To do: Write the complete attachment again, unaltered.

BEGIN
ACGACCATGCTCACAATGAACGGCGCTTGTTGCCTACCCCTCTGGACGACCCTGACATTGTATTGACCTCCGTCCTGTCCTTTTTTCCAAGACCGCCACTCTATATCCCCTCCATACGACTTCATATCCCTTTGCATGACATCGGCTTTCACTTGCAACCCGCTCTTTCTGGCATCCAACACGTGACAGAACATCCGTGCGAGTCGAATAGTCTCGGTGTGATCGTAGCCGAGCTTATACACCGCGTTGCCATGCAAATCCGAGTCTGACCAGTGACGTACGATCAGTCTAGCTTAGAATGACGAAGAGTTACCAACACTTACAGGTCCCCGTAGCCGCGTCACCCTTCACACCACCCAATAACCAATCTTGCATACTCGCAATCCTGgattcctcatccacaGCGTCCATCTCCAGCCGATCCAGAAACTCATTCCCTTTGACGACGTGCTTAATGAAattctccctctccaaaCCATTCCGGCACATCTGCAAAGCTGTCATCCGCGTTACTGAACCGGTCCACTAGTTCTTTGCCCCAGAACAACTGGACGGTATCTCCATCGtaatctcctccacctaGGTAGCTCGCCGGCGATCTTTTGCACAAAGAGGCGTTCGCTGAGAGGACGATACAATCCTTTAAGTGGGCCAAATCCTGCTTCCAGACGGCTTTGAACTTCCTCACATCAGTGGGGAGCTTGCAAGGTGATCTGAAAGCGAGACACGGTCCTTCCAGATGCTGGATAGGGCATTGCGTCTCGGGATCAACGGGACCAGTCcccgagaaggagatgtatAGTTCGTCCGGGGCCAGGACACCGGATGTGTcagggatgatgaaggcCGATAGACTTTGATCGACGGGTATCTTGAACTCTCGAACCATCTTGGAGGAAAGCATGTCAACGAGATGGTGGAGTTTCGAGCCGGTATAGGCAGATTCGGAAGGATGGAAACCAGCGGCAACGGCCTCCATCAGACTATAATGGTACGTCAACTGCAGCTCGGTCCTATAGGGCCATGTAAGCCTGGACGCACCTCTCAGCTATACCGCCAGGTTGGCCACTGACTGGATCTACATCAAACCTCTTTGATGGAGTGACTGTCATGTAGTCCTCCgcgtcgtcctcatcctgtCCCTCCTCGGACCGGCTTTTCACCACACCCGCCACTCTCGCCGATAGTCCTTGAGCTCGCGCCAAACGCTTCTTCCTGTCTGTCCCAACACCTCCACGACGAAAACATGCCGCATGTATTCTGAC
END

ACGACCATGCTCACAATGAACGGCGCTTGTTGCCTACCCCTCTGGACGACCCTGACATTGTATTGACCTCCGTCCTGTCCTTTTTTCCAAGACCGCCACTCTATATCCCCTCCATACGACTTCATATCCCTTTGCATGACATCGGCTTTCACTTGCAACCCGCTCTTTCTGGCATCCAACACGTGACAGAACATCCGTGCGAGTCGAATAGTCTCGGTGTGATCGTAGCCGAGCTTATACACCGCGTTGCCATGCAAATCCGAGTCTGACCAGTGACGTACGATCAGTCTAGCTTAGAATGACGAAGAGTTACCAACACTTACAGGTCCCCGTAGCCGCGTCACCCTTCACACCACCCAATAACCAATCTTGCATACTCGCAATCCTGgattcctcatccacaGCGTCCATCTCCAGCCGATCCAGAAACTCATTCCCTTTGACGACGTGCTTAATGAAattctccctctccaaaCCATTCCGGCACATCTGCAAAGCTGTCATCCGCGTTACTGAACCGGTCCACTAGTTCTTTGCCCCAGAACAACTGGACGGTATCTCCATCGtaatctcctccacctaGGTAGCTCGCCGGCGATCTTTTGCACAAAGAGGCGTTCGCTGAGAGGACGATACAATCCTTTAAGTGGGCCAAATCCTGCTTCCAGACGGCTTTGAACTTCCTCACATCAGTGGGGAGCTTGCAAGGTGATCTGAAAGCGAGACACGGTCCTTCCAGATGCTGGATAGGGCATTGCGTCTCGGGATCAACGGGACCAGTCcccgagaaggagatgtatAGTTCGTCCGGGGCCAGGACACCGGATGTGTcagggatgatgaaggcCGATAGACTTTGATCGACGGGTATCTTGAACTCTCGAACCATCTTGGAGGAAAGCATGTCAACGAGATGGTGGAGTTTCGAGCCGGTATAGGCAGATTCGGAAGGATGGAAACCAGCGGCAACGGCCTCCATCAGACTATAATGGTACGTCAACTGCAGCTCGGTCCTATAGGGCCATGTAAGCCTGGACGCACCTCTCAGCTATACCGCCAGGTTGGCCACTGACTGGATCTACATCAAACCTCTTTGATGGAGTGACTGTCATGTAGTCCTCCgcgtcgtcctcatcctgtCCCTCCTCGGACCGGCTTTTCACCACACCCGCCACTCTCGCCGATAGTCCTTGAGCTCGCGCCAAACGCTTCTTCCTGTCTGTCCCAACACCTCCACGACGAAAACATGCCGCATGTATTCTGAC